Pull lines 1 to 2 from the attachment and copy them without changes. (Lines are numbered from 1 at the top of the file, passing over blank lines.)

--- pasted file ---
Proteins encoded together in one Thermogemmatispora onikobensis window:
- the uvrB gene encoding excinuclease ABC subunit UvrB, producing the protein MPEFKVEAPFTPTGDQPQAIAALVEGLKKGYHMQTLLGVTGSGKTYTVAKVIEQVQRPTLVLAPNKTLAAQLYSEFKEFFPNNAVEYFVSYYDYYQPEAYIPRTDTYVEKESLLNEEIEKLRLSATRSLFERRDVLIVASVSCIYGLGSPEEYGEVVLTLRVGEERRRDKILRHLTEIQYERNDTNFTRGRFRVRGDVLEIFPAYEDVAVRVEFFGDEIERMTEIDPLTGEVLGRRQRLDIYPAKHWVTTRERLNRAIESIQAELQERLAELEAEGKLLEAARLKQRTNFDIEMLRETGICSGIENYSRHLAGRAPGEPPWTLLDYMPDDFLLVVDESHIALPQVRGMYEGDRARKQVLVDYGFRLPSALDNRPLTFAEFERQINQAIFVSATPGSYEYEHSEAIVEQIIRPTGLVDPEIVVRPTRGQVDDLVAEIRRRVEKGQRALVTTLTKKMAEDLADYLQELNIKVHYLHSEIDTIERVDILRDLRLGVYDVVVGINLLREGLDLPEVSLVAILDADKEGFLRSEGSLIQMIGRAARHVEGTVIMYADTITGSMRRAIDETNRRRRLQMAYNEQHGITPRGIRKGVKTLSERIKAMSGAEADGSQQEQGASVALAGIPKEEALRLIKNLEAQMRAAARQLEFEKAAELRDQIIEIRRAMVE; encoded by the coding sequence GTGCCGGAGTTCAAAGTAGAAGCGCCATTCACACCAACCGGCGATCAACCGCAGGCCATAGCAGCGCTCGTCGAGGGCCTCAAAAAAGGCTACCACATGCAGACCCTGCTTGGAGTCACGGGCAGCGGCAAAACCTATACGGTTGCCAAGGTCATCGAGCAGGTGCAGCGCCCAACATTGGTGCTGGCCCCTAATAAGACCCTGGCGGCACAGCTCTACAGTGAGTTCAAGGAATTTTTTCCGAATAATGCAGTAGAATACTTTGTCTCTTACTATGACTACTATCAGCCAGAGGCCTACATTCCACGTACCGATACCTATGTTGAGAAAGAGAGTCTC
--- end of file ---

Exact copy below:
Proteins encoded together in one Thermogemmatispora onikobensis window:
- the uvrB gene encoding excinuclease ABC subunit UvrB, producing the protein MPEFKVEAPFTPTGDQPQAIAALVEGLKKGYHMQTLLGVTGSGKTYTVAKVIEQVQRPTLVLAPNKTLAAQLYSEFKEFFPNNAVEYFVSYYDYYQPEAYIPRTDTYVEKESLLNEEIEKLRLSATRSLFERRDVLIVASVSCIYGLGSPEEYGEVVLTLRVGEERRRDKILRHLTEIQYERNDTNFTRGRFRVRGDVLEIFPAYEDVAVRVEFFGDEIERMTEIDPLTGEVLGRRQRLDIYPAKHWVTTRERLNRAIESIQAELQERLAELEAEGKLLEAARLKQRTNFDIEMLRETGICSGIENYSRHLAGRAPGEPPWTLLDYMPDDFLLVVDESHIALPQVRGMYEGDRARKQVLVDYGFRLPSALDNRPLTFAEFERQINQAIFVSATPGSYEYEHSEAIVEQIIRPTGLVDPEIVVRPTRGQVDDLVAEIRRRVEKGQRALVTTLTKKMAEDLADYLQELNIKVHYLHSEIDTIERVDILRDLRLGVYDVVVGINLLREGLDLPEVSLVAILDADKEGFLRSEGSLIQMIGRAARHVEGTVIMYADTITGSMRRAIDETNRRRRLQMAYNEQHGITPRGIRKGVKTLSERIKAMSGAEADGSQQEQGASVALAGIPKEEALRLIKNLEAQMRAAARQLEFEKAAELRDQIIEIRRAMVE; encoded by the coding sequence GTGCCGGAGTTCAAAGTAGAAGCGCCATTCACACCAACCGGCGATCAACCGCAGGCCATAGCAGCGCTCGTCGAGGGCCTCAAAAAAGGCTACCACATGCAGACCCTGCTTGGAGTCACGGGCAGCGGCAAAACCTATACGGTTGCCAAGGTCATCGAGCAGGTGCAGCGCCCAACATTGGTGCTGGCCCCTAATAAGACCCTGGCGGCACAGCTCTACAGTGAGTTCAAGGAATTTTTTCCGAATAATGCAGTAGAATACTTTGTCTCTTACTATGACTACTATCAGCCAGAGGCCTACATTCCACGTACCGATACCTATGTTGAGAAAGAGAGTCTC